By Christina VanGinkel
I cleaned out my medicine cabinet last week, a long overdue job. What I found as I dug to the dark corners though reminded me of the items every new parent should have on hand to save him or herself a trip to the late night pharmacy when what they really should be doing is taking care of baby. For many of these products, you should first ask your pediatrician for their recommendations on each, both on if, they approve of you using these products, and if so, dosing guidelines, especially when baby is first brought home. Guidelines for dosing will also appear on the products themselves and I wholly recommend you follow them. Infants under a certain age should not be administered certain products at all. With these facts in mind, what I always kept on hand included the following items:
Infant Tylenol or Generic Version
Acetaminophen, when given correctly, can help relieve a baby's fever and discomfort that is brought on when a fever occurs. Do be careful that you do not overuse such a product though. If you have any questions about when to use this product, or dosing of it, even if you have used it before, call your physician or after hours clinic and ask to talk to a doctor or nurse for help. They can guide you in deciding if you should attempt to use acetaminophen to treat a fever or other concern, or if your infant or child should be brought in for a consultation first. Keeping it on hand can still save you a stop even if you end up bringing baby in, as you will not have to swing by a store with baby in tow after your doctor tells you to use it.
My kids are so far spaced apart in age that I used both a traditional glass thermometer and digital versions during my children's childhoods. A digital thermometer is one basic every medicine cabinet should have if there is a child in the house. They work quickly and provide you with an accurate look at your baby's temperature. If you have a child whose temperature is going up and down, it is easy to record this with a digital, whereas an older thermometer can be difficult to read small variances.
Frozen Bag of Peas or Gel Pack
The bag of peas was not exactly in my medicine cabinet, but as I was cleaning, I came across a gel pack. When my older kids were little, I always kept a bag of peas frozen in my freezer for little bumps and bruises. I would put down a soft washcloth against the area with the owie and then lay the bag of peas across that. The new gel packs that can be tossed in the freezer or heated in warm water or even micro waved are good to keep on hand if you do not want to resort to a bag of frozen peas. Either of these are better than a traditional ice pack because they will conform to the injured area unlike a stiff ice pack.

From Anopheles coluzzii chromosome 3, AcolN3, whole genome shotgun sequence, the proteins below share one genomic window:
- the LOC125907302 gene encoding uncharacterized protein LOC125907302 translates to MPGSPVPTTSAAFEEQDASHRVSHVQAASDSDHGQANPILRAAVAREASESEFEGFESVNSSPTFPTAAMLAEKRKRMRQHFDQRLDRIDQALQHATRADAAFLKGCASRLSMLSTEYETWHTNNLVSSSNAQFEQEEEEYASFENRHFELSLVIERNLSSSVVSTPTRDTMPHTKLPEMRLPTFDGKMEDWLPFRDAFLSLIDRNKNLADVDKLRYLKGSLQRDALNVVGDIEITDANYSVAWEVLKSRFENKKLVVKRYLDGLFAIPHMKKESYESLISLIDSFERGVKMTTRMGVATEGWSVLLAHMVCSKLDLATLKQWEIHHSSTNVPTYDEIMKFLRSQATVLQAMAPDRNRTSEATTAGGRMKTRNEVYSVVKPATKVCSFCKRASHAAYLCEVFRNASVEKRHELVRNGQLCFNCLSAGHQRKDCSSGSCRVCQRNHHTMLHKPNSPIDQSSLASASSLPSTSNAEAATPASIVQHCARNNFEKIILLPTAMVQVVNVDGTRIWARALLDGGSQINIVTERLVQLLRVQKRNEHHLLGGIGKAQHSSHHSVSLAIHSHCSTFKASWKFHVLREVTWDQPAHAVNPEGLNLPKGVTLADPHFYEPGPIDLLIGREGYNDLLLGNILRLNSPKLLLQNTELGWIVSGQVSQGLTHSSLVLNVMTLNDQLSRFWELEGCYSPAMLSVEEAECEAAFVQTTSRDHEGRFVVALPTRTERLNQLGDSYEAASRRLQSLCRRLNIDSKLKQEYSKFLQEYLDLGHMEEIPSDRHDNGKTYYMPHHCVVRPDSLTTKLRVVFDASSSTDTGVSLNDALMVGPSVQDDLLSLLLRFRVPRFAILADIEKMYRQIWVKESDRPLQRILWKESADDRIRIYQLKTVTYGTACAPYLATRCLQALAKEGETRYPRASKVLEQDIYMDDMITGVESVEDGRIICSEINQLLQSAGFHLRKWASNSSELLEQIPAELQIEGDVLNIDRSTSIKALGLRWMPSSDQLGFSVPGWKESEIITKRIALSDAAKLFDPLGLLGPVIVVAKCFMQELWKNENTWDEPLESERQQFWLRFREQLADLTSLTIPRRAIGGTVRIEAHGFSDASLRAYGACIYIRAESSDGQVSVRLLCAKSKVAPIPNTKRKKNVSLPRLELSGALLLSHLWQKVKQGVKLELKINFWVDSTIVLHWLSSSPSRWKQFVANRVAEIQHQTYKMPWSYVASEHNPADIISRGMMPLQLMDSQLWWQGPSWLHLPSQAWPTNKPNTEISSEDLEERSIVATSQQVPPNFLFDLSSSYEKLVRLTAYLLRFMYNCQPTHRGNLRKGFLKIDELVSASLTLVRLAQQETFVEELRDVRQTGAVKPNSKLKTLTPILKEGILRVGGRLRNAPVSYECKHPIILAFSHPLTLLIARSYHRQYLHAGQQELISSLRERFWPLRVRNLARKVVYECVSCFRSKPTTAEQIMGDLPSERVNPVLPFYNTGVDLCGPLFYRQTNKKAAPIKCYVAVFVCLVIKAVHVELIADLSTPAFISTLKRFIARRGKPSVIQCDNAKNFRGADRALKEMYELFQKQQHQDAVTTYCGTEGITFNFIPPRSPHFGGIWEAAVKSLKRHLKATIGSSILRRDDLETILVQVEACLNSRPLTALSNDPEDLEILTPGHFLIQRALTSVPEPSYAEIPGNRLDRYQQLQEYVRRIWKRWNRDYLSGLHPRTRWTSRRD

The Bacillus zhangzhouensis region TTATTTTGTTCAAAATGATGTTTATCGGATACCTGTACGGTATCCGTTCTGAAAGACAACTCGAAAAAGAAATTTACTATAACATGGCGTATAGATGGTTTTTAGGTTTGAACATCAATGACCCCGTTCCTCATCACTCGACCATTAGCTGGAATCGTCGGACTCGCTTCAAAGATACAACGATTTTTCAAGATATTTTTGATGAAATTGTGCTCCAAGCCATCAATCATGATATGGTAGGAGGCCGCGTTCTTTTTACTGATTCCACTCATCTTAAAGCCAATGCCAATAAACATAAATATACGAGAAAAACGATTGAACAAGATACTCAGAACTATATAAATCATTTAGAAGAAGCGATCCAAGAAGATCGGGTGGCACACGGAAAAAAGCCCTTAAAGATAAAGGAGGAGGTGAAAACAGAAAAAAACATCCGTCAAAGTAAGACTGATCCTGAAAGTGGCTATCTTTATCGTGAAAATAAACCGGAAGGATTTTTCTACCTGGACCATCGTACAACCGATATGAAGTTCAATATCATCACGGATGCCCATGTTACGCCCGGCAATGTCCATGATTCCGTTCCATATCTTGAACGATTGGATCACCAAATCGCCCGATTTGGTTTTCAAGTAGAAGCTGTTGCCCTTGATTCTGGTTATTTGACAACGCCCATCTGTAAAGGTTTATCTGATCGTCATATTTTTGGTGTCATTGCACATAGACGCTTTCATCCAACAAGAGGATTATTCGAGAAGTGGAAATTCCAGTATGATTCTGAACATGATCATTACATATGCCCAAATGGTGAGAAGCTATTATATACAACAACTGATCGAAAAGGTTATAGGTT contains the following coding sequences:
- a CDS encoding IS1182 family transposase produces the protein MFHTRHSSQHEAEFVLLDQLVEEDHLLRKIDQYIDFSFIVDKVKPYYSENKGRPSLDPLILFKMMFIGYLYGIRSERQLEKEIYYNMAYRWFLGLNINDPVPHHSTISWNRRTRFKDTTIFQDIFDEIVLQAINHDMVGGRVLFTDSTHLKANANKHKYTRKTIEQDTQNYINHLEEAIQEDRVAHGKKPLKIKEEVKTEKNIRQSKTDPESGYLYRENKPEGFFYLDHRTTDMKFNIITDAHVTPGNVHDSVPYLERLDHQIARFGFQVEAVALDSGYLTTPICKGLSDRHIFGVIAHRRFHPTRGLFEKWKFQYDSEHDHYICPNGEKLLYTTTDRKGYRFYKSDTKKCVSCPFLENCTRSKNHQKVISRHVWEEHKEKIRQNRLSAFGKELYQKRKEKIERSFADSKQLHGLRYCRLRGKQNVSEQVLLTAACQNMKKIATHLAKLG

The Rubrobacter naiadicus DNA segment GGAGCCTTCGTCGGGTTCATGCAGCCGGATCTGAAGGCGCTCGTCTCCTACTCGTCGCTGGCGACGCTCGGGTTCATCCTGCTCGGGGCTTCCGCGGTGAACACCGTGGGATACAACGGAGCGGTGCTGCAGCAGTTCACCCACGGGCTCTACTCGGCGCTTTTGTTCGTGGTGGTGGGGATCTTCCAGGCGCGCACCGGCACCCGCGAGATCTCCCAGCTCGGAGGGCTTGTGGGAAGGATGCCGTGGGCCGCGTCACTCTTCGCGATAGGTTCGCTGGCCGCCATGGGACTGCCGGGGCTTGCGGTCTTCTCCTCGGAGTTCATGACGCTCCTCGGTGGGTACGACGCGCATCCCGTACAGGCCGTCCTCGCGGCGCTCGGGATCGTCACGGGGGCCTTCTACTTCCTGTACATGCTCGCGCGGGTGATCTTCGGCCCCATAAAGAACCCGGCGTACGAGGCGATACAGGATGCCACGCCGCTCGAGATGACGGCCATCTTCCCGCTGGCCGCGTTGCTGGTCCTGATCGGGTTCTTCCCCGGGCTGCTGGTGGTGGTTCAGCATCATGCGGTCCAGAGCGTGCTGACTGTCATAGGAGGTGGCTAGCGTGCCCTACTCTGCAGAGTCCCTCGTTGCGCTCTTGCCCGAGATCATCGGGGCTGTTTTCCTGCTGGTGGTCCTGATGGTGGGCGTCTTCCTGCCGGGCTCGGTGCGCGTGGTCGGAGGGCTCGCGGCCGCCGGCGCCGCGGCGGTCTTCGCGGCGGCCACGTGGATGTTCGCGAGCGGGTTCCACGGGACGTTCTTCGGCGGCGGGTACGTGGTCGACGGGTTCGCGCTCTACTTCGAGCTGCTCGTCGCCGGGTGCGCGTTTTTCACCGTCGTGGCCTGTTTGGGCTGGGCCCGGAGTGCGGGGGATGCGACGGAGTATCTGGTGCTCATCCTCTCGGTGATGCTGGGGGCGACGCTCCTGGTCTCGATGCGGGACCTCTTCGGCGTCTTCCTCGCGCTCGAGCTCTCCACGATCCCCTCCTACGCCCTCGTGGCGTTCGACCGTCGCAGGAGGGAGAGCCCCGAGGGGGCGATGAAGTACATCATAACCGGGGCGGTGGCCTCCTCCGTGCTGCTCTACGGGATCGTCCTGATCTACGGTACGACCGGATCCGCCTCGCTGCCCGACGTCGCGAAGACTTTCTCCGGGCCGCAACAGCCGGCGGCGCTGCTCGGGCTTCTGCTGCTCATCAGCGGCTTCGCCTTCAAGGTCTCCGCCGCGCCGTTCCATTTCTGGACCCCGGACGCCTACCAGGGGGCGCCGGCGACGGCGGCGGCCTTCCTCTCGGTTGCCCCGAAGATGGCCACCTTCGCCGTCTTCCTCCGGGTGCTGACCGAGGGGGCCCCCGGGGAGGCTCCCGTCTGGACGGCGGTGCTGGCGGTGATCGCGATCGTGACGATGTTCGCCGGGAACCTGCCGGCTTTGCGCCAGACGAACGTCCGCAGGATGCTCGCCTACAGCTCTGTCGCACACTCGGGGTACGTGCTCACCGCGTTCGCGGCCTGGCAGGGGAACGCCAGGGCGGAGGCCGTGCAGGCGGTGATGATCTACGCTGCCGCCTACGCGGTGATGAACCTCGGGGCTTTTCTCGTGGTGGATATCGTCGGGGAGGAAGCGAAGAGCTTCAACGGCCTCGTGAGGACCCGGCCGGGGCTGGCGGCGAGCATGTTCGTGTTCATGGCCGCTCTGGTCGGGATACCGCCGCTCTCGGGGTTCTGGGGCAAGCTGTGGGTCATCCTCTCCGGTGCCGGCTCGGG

Artificial Tears (Eye Drops)
Keep these on hand in case the doctor recommends them. Use as directed by your physician.
Infant Bulb Syringe
Most hospitals will send new parents home with one of these to help them clear baby's nose if they have a cold or runny nose from allergies. If your hospital failed too, or if you gave birth at home or adopted, pick one up as they are essential to have on hand until baby is old enough to blow their own nose.
Infant Gas Relief Drops
Sold OTC, (over the counter) infant gas relief drops can help relieve various symptoms related to a gassy stomach.
Emergency Information and Telephone Numbers
Tape or otherwise make available a list of emergency telephone numbers on the inside of your medicine cabinet. Chances are if you find yourself in an emergency with an infant or young child, you will not want to be wondering if the last time you cleared off the fridge, if the numbers was tossed by accident. By placing this information in a spot associated with the well-being of your child, you will have better access to the information.
Antibiotic Lotion or Cream and Liquid Bandages
Small scratches and cuts can be kept germ free, and a bit of this will help keep the dirt out. Liquid bandages are a new invention that was not around when my two oldest were young, but are great to keep on hand too. There is nothing for a small baby to pull off and choke on! Liquid Bandage from Band-Aid brand is non-toxic and safe for even the youngest of children.